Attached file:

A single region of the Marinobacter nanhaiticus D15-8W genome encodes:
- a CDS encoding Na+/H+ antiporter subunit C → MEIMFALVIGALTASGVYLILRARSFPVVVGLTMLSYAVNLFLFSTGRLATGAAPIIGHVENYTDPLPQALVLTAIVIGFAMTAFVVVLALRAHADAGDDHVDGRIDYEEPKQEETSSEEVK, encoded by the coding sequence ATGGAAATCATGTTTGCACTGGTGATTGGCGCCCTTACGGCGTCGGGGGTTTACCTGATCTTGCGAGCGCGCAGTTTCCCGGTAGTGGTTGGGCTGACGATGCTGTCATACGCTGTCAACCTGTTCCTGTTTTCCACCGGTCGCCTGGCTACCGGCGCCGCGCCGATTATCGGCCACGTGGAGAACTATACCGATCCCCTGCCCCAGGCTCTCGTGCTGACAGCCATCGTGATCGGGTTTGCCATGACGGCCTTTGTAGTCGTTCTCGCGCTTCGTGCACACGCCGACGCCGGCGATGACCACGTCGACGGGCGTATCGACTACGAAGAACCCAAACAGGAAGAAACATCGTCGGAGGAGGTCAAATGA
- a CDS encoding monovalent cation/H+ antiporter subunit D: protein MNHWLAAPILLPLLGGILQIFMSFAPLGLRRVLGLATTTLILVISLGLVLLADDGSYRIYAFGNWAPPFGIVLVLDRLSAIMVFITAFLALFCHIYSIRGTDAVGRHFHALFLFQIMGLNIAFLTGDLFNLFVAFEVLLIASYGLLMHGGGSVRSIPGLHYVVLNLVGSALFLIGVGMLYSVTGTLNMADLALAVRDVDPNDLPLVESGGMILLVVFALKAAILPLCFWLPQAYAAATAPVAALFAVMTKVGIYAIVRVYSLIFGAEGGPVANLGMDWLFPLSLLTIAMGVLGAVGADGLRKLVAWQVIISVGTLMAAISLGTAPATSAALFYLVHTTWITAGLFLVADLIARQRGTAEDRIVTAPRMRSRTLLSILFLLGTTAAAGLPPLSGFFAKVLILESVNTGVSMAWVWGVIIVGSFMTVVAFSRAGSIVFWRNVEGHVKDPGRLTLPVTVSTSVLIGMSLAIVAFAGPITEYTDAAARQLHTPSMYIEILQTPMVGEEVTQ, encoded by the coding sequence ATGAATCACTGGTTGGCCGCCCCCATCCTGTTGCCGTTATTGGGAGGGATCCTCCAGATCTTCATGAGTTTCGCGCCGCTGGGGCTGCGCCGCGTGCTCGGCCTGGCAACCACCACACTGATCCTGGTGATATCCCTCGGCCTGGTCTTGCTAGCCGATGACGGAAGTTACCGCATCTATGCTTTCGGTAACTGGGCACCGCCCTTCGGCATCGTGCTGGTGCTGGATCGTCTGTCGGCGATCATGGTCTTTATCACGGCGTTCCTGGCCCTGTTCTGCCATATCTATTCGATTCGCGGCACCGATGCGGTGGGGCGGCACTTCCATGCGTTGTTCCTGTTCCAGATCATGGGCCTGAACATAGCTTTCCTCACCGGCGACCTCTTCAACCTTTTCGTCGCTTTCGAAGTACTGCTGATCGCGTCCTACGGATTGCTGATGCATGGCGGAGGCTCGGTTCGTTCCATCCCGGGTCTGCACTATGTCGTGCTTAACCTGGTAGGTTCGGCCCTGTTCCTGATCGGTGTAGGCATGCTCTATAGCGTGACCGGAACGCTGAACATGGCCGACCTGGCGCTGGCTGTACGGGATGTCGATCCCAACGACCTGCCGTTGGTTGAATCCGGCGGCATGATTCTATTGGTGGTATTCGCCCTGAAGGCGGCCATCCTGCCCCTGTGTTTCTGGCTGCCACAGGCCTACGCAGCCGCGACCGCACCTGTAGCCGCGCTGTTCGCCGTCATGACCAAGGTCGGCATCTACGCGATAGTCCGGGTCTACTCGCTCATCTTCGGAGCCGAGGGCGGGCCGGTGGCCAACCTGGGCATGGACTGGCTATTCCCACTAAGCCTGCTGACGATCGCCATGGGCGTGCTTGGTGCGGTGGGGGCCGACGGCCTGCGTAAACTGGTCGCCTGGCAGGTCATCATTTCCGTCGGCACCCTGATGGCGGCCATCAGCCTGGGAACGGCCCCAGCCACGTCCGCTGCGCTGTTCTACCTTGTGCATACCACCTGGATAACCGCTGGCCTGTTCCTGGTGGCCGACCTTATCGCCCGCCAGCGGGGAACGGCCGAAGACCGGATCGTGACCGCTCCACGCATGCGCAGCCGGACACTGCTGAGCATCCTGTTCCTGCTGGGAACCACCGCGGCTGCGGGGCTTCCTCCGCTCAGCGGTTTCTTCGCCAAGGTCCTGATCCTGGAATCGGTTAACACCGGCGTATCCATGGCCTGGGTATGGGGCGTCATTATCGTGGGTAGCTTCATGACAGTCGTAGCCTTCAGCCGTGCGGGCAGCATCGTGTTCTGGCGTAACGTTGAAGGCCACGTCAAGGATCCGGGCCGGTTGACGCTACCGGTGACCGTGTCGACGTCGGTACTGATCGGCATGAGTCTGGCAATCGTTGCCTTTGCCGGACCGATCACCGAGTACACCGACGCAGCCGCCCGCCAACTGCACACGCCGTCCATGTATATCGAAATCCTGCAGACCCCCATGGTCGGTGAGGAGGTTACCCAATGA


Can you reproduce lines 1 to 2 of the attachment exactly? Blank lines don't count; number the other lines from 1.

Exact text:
A single region of the Marinobacter nanhaiticus D15-8W genome encodes:
- a CDS encoding Na+/H+ antiporter subunit C → MEIMFALVIGALTASGVYLILRARSFPVVVGLTMLSYAVNLFLFSTGRLATGAAPIIGHVENYTDPLPQALVLTAIVIGFAMTAFVVVLALRAHADAGDDHVDGRIDYEEPKQEETSSEEVK, encoded by the coding sequence ATGGAAATCATGTTTGCACTGGTGATTGGCGCCCTTACGGCGTCGGGGGTTTACCTGATCTTGCGAGCGCGCAGTTTCCCGGTAGTGGTTGGGCTGACGATGCTGTCATACGCTGTCAACCTGTTCCTGTTTTCCACCGGTCGCCTGGCTACCGGCGCCGCGCCGATTATCGGCCACGTGGAGAACTATACCGATCCCCTGCCCCAGGCTCTCGTGCTGACAGCCATCGTGATCGGGTTTGCCATGACGGCCTTTGTAGTCGTTCTCGCGCTTCGTGCACACGCCGACGCCGGCGATGACCACGTCGACGGGCGTATCGACTACGAAGAACCCAAACAGGAAGAAACATCGTCGGAGGAGGTCAAATGA